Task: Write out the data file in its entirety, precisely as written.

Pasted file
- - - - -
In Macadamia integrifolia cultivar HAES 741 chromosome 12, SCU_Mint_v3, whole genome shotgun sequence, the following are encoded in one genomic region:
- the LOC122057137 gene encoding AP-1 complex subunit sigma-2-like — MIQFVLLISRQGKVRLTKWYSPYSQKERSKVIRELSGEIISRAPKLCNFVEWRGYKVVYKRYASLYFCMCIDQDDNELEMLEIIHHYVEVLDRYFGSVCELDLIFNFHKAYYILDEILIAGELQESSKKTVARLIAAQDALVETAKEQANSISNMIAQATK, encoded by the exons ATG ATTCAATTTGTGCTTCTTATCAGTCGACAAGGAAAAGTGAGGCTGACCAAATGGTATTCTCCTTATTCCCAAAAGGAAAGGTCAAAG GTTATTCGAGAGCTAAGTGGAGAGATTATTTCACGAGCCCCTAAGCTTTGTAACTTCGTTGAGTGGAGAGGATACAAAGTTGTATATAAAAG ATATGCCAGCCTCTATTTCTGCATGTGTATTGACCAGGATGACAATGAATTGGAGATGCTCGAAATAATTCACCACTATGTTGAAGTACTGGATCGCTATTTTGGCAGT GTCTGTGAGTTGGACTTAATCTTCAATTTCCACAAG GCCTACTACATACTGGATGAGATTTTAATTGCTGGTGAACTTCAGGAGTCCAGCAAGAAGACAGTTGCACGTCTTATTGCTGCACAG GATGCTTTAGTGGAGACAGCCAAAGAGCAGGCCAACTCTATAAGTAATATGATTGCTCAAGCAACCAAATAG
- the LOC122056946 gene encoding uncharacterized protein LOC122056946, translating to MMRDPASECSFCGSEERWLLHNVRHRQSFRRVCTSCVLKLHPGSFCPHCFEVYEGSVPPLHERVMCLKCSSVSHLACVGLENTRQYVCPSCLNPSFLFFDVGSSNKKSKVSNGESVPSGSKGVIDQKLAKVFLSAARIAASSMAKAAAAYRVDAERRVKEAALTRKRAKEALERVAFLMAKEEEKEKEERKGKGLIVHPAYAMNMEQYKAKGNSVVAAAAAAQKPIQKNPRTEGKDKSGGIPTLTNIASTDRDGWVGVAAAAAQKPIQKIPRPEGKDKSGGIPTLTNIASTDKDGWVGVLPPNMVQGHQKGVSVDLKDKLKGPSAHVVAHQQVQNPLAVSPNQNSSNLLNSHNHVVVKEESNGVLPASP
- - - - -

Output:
In Macadamia integrifolia cultivar HAES 741 chromosome 12, SCU_Mint_v3, whole genome shotgun sequence, the following are encoded in one genomic region:
- the LOC122057137 gene encoding AP-1 complex subunit sigma-2-like — MIQFVLLISRQGKVRLTKWYSPYSQKERSKVIRELSGEIISRAPKLCNFVEWRGYKVVYKRYASLYFCMCIDQDDNELEMLEIIHHYVEVLDRYFGSVCELDLIFNFHKAYYILDEILIAGELQESSKKTVARLIAAQDALVETAKEQANSISNMIAQATK, encoded by the exons ATG ATTCAATTTGTGCTTCTTATCAGTCGACAAGGAAAAGTGAGGCTGACCAAATGGTATTCTCCTTATTCCCAAAAGGAAAGGTCAAAG GTTATTCGAGAGCTAAGTGGAGAGATTATTTCACGAGCCCCTAAGCTTTGTAACTTCGTTGAGTGGAGAGGATACAAAGTTGTATATAAAAG ATATGCCAGCCTCTATTTCTGCATGTGTATTGACCAGGATGACAATGAATTGGAGATGCTCGAAATAATTCACCACTATGTTGAAGTACTGGATCGCTATTTTGGCAGT GTCTGTGAGTTGGACTTAATCTTCAATTTCCACAAG GCCTACTACATACTGGATGAGATTTTAATTGCTGGTGAACTTCAGGAGTCCAGCAAGAAGACAGTTGCACGTCTTATTGCTGCACAG GATGCTTTAGTGGAGACAGCCAAAGAGCAGGCCAACTCTATAAGTAATATGATTGCTCAAGCAACCAAATAG
- the LOC122056946 gene encoding uncharacterized protein LOC122056946, translating to MMRDPASECSFCGSEERWLLHNVRHRQSFRRVCTSCVLKLHPGSFCPHCFEVYEGSVPPLHERVMCLKCSSVSHLACVGLENTRQYVCPSCLNPSFLFFDVGSSNKKSKVSNGESVPSGSKGVIDQKLAKVFLSAARIAASSMAKAAAAYRVDAERRVKEAALTRKRAKEALERVAFLMAKEEEKEKEERKGKGLIVHPAYAMNMEQYKAKGNSVVAAAAAAQKPIQKNPRTEGKDKSGGIPTLTNIASTDRDGWVGVAAAAAQKPIQKIPRPEGKDKSGGIPTLTNIASTDKDGWVGVLPPNMVQGHQKGVSVDLKDKLKGPSAHVVAHQQVQNPLAVSPNQNSSNLLNSHNHVVVKEESNGVLPASP